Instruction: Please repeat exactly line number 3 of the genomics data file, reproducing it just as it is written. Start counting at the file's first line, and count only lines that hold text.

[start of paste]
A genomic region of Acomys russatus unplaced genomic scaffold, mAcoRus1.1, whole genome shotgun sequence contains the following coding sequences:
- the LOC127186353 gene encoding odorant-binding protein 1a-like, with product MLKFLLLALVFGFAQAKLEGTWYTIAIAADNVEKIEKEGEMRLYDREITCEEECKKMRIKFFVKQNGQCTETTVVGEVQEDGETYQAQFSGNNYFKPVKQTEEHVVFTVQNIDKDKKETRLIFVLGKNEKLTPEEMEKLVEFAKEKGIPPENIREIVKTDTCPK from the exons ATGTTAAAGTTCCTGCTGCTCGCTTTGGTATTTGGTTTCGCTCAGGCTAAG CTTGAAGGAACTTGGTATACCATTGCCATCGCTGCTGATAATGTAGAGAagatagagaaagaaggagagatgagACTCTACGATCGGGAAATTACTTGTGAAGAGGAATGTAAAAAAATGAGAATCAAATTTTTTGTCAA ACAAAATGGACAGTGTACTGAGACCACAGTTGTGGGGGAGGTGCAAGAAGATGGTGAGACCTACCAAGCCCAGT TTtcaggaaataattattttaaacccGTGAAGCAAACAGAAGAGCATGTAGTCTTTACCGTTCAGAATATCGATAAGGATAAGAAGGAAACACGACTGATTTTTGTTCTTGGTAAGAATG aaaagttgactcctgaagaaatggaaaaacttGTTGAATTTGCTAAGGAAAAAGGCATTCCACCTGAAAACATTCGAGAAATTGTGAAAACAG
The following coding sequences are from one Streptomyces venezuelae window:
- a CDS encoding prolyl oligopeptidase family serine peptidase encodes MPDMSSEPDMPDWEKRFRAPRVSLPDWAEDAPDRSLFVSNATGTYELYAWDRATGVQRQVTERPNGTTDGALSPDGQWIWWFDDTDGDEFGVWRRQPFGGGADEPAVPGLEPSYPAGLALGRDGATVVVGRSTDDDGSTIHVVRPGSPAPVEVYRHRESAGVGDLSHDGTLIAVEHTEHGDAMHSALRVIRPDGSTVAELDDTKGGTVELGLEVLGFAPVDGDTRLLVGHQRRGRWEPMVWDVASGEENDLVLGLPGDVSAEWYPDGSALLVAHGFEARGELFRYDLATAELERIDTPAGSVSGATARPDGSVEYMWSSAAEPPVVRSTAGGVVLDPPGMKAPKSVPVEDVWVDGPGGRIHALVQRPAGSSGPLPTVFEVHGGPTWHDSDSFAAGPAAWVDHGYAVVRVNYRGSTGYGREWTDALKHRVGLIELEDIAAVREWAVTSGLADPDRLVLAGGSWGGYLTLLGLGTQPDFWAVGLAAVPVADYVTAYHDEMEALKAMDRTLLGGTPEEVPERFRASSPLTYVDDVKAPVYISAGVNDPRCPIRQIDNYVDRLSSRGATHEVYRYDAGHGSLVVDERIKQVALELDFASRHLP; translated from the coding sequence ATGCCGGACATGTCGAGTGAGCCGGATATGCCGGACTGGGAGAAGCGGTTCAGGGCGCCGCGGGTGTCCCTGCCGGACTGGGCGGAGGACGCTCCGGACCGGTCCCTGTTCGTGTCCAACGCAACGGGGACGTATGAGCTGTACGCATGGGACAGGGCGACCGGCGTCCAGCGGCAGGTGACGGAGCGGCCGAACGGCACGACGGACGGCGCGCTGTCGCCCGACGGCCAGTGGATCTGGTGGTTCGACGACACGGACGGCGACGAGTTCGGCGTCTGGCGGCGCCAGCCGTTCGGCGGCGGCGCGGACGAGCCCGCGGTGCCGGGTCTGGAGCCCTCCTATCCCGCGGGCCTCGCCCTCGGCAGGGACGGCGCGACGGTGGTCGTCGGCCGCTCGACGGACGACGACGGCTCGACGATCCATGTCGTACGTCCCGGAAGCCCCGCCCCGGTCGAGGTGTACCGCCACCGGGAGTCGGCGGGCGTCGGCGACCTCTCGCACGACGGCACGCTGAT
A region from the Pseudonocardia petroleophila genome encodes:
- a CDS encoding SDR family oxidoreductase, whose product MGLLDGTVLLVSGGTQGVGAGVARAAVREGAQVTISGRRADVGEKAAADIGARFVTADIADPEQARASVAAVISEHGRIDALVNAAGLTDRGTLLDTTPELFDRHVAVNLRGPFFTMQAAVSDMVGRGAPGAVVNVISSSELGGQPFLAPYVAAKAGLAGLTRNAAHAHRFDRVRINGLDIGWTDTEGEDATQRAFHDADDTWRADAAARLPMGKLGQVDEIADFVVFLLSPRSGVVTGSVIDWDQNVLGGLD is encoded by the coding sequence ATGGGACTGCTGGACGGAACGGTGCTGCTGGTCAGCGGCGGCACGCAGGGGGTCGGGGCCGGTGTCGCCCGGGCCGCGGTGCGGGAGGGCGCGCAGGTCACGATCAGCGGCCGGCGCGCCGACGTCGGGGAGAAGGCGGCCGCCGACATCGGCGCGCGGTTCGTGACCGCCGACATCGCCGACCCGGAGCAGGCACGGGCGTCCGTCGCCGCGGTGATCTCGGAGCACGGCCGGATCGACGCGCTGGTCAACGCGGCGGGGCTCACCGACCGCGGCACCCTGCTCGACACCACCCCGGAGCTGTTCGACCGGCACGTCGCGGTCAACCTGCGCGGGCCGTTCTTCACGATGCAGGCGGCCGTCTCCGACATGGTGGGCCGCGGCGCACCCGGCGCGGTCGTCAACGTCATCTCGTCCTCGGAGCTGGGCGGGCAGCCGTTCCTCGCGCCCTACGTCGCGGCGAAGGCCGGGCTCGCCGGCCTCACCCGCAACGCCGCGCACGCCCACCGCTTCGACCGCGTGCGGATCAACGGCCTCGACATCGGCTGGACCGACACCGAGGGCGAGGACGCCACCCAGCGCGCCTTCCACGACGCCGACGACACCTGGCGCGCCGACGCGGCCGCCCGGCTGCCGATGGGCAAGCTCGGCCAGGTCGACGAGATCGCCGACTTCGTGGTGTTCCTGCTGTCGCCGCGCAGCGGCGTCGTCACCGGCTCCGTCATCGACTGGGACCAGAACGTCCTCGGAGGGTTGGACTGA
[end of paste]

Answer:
The following coding sequences are from one Streptomyces venezuelae window: